Campaign for more public toilets in Brick Lane to stop "urinating on homes"
PUBLISHED: 18:00 12 October 2011
A campaign for more public toilets in Brick Lane has been started by a group which says the street is being blighted by drunken partygoers urinating on homes.
Chris Smith, a Green Party candidate for next year’s London Assembly elections, said he gets constant complaints from tenants and homeowners over the lack of facilities in the tourist hotspot.
His group is now leafleting thousands of homes to drum up support for a petition for more council-run loos.
There are currently two portable toilets in the vicinity but the Greens are suggesting the council looks at temporary toilets - common in the West End - which are discreetly stored.
Ben Hancocks, who lives in Padbury Court, in the north of Brick Lane, said: “There’s no provision of public toilets near where I live. It always has been a problem but at the weekend it’s worse.”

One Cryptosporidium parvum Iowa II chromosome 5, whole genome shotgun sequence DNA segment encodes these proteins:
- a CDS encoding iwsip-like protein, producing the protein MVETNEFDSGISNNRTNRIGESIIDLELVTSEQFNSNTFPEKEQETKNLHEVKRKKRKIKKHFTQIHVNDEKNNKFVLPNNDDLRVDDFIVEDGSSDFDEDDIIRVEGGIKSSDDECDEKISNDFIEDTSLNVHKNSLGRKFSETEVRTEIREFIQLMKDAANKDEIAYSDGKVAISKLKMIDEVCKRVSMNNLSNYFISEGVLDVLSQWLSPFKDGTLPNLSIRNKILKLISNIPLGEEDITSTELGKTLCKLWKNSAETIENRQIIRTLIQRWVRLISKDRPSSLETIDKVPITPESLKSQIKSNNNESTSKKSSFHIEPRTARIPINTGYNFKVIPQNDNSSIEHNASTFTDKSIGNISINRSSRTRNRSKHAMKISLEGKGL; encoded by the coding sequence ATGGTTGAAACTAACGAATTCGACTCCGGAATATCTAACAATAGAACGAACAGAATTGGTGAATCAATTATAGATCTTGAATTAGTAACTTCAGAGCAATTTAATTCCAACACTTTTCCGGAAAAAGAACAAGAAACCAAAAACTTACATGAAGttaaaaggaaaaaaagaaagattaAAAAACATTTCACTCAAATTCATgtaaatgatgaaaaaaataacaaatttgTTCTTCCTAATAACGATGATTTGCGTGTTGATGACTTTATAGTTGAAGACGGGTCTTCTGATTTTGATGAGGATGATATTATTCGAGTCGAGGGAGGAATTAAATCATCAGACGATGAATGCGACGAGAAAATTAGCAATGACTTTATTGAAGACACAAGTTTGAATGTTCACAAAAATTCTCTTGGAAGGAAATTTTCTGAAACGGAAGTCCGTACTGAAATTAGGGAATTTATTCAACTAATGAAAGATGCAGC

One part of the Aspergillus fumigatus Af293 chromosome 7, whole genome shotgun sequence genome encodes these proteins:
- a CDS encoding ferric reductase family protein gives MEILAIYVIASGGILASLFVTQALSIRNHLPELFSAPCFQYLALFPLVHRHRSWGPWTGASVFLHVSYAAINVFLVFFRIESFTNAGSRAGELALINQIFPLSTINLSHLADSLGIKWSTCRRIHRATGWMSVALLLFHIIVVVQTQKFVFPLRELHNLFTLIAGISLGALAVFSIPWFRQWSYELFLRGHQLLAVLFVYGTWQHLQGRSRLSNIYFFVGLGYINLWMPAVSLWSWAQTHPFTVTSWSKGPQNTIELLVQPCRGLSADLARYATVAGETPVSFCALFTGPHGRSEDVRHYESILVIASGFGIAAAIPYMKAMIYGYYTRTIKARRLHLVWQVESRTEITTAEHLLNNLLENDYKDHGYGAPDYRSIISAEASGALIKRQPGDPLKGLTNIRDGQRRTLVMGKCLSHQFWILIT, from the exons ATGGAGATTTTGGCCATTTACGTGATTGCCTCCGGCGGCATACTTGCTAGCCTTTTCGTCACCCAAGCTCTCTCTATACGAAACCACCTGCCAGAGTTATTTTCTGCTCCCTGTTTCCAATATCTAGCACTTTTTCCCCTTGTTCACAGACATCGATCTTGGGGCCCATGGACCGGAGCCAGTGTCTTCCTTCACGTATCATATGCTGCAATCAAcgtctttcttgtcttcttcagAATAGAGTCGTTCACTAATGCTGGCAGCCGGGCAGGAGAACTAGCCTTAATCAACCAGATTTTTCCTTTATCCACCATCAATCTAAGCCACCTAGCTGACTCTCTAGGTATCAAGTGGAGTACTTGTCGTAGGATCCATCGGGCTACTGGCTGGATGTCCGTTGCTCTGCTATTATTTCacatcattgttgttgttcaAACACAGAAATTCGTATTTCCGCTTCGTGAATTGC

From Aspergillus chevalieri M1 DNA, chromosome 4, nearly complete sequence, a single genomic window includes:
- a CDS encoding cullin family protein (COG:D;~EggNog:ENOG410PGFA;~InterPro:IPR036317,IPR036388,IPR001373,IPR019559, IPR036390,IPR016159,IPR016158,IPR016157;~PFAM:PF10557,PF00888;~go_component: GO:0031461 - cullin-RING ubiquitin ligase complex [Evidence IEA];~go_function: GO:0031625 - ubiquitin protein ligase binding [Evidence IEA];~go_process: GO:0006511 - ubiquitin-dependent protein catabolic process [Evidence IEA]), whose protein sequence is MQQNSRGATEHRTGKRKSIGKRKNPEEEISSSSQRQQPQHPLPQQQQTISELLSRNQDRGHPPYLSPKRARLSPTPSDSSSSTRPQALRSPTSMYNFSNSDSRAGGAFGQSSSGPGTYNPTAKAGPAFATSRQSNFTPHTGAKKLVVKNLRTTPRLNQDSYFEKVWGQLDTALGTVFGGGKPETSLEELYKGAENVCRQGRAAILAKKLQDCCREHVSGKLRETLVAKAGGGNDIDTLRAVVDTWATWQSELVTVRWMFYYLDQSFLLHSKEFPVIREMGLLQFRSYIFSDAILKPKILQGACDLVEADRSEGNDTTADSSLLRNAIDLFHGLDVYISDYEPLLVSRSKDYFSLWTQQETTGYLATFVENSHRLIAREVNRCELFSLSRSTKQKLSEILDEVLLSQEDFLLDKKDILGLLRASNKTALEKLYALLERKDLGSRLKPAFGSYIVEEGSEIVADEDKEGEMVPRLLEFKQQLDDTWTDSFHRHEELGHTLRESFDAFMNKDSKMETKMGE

Mr Smith said: “The council can’t be bothered to put proper toilets in one of the most popular tourist attractions in London. We’re less than a year away from the Olympics when this area will be far busier.”
The council said it is considering a scheme where restaurants, cafes and libraries agree to let visitors use their toilets.
A spokeswoman added: “The council’s current financial position would make this aspiration a challenge and may take at least 12 months to implement.”
Meanwhile, traffic congestion and a lack of rubbish and recycling facilities also issues for residents, the Greens say.
A confusing system is in place on Sundays which block off the north side of Brick Lane to traffic but allows vehicles to enter from the south.
Mr Smith added: “Tourists are required to dodge cars at peak times. Drivers are not informed when they enter that the north section is closed. This causes continuous chaos.”
In the past there has been much support among Brick Lane restaurants to pedestrianised the street.
“Major improvements” are in the pipeline, the council said.
These include resurfacing the road, using barriers to close large sections off to traffic and more signs.